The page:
Producers must record the final disposition of carcasses not sent to rendering plants. Questions may be directed to CDFA at 916-900-5004 or

In addition, the California Dairy Quality Assurance Program has released guidance for dairy farmers concerning disposal of carcasses, noting that since mid-August one rendering plant has experienced mechanical issues and a landfill has been closed temporarily by wildfire smoke. The guidance is tailored to each county in the San Joaquin Valley, and generally recommends that carcasses unable to be rendered go to a permitted landfill or be composted on the farm.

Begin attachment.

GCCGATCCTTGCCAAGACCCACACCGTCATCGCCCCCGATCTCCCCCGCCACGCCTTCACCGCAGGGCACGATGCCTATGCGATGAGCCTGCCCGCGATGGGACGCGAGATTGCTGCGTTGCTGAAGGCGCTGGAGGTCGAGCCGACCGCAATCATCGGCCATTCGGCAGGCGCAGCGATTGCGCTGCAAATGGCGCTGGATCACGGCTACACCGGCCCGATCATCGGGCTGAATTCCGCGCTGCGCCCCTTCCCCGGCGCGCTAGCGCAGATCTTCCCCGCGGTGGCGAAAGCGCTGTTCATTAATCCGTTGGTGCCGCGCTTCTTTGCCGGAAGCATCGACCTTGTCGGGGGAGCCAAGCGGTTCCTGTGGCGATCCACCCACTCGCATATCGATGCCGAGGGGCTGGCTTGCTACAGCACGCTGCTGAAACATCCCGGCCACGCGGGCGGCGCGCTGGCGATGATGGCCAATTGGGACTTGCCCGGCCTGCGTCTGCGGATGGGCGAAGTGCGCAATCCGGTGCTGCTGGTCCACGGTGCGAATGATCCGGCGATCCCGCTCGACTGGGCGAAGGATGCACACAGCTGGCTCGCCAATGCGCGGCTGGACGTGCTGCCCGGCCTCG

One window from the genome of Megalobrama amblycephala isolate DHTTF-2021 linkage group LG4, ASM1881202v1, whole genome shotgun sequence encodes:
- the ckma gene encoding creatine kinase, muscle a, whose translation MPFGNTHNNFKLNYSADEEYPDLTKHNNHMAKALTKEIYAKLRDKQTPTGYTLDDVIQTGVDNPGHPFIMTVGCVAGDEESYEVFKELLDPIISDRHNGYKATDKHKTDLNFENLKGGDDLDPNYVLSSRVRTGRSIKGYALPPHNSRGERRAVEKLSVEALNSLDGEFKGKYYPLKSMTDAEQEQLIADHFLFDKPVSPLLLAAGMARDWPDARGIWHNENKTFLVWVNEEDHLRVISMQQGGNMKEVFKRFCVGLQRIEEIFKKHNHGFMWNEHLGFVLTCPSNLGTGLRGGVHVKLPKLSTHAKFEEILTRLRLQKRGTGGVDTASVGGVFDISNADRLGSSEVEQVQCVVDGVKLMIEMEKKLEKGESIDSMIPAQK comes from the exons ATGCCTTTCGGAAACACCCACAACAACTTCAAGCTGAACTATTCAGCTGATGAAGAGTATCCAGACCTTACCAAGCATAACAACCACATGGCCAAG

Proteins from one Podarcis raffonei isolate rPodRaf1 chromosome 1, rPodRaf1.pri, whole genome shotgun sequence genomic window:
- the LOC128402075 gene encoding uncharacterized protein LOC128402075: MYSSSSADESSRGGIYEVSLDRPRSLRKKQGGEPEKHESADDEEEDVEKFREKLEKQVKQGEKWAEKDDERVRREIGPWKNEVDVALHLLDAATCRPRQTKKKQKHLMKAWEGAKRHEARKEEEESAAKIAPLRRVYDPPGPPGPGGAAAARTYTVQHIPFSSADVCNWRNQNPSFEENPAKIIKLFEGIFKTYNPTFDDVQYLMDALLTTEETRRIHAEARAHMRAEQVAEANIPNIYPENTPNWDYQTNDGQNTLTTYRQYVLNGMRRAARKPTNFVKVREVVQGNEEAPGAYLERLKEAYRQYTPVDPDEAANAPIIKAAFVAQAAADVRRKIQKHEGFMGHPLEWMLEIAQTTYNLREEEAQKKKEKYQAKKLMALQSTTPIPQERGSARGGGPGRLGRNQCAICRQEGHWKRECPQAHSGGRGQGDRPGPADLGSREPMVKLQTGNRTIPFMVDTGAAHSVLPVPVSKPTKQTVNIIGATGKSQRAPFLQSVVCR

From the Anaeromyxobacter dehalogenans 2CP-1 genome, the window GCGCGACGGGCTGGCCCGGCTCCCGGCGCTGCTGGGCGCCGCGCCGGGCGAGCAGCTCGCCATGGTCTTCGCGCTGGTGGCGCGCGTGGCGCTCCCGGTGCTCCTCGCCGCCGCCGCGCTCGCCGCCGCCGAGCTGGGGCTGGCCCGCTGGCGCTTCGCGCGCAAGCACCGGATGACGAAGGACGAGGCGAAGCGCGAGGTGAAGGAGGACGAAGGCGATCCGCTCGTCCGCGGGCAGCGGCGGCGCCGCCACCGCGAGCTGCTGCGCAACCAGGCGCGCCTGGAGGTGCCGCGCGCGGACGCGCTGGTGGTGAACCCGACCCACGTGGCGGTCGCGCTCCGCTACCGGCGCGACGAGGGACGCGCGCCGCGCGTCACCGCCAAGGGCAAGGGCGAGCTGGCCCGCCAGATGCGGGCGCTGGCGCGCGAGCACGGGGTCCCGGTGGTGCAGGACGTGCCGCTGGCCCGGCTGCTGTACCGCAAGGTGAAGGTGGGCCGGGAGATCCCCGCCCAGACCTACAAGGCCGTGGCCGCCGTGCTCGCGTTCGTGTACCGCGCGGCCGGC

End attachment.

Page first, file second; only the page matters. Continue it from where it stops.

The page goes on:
The document may be found at

Cattle ranchers with animals on pasture or range tend not to have as many issues, said Rebecca Ozeran, a UCCE livestock advisor in Fresno and Madera counties.

"The forage has been dry for months," Ozeran said. "A lot of it will depend on how much good feed is available, as well as how much water is available."

The heat's effects on animals can linger after the temperature cools, she noted.

"Even if the animals survive the heat of the season, it can still reduce their rates of growth if they're a young, growing animal, and it can reduce the amount of production they have," Ozeran said. "For instance, if you've got a poultry farm that is experiencing the heat, then they may have fewer eggs that are produced for a few weeks to a few months, depending on how long it takes their bodies to bounce back from that heat impact."